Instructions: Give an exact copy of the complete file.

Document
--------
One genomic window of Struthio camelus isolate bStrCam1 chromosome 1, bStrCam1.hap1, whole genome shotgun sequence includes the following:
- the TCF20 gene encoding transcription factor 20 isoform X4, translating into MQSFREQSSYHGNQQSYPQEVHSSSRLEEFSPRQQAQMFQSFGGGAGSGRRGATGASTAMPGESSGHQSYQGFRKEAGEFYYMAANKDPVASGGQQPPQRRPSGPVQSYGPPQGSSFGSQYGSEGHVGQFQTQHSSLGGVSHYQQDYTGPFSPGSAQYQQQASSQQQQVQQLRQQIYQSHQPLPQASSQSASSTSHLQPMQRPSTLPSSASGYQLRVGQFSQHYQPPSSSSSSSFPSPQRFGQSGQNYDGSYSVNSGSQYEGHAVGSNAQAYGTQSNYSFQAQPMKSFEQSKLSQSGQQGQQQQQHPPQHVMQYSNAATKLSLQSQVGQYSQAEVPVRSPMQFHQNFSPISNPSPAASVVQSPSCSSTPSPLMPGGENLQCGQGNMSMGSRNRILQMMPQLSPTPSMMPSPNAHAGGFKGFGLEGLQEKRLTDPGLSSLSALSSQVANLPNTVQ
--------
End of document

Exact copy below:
One genomic window of Struthio camelus isolate bStrCam1 chromosome 1, bStrCam1.hap1, whole genome shotgun sequence includes the following:
- the TCF20 gene encoding transcription factor 20 isoform X4, translating into MQSFREQSSYHGNQQSYPQEVHSSSRLEEFSPRQQAQMFQSFGGGAGSGRRGATGASTAMPGESSGHQSYQGFRKEAGEFYYMAANKDPVASGGQQPPQRRPSGPVQSYGPPQGSSFGSQYGSEGHVGQFQTQHSSLGGVSHYQQDYTGPFSPGSAQYQQQASSQQQQVQQLRQQIYQSHQPLPQASSQSASSTSHLQPMQRPSTLPSSASGYQLRVGQFSQHYQPPSSSSSSSFPSPQRFGQSGQNYDGSYSVNSGSQYEGHAVGSNAQAYGTQSNYSFQAQPMKSFEQSKLSQSGQQGQQQQQHPPQHVMQYSNAATKLSLQSQVGQYSQAEVPVRSPMQFHQNFSPISNPSPAASVVQSPSCSSTPSPLMPGGENLQCGQGNMSMGSRNRILQMMPQLSPTPSMMPSPNAHAGGFKGFGLEGLQEKRLTDPGLSSLSALSSQVANLPNTVQ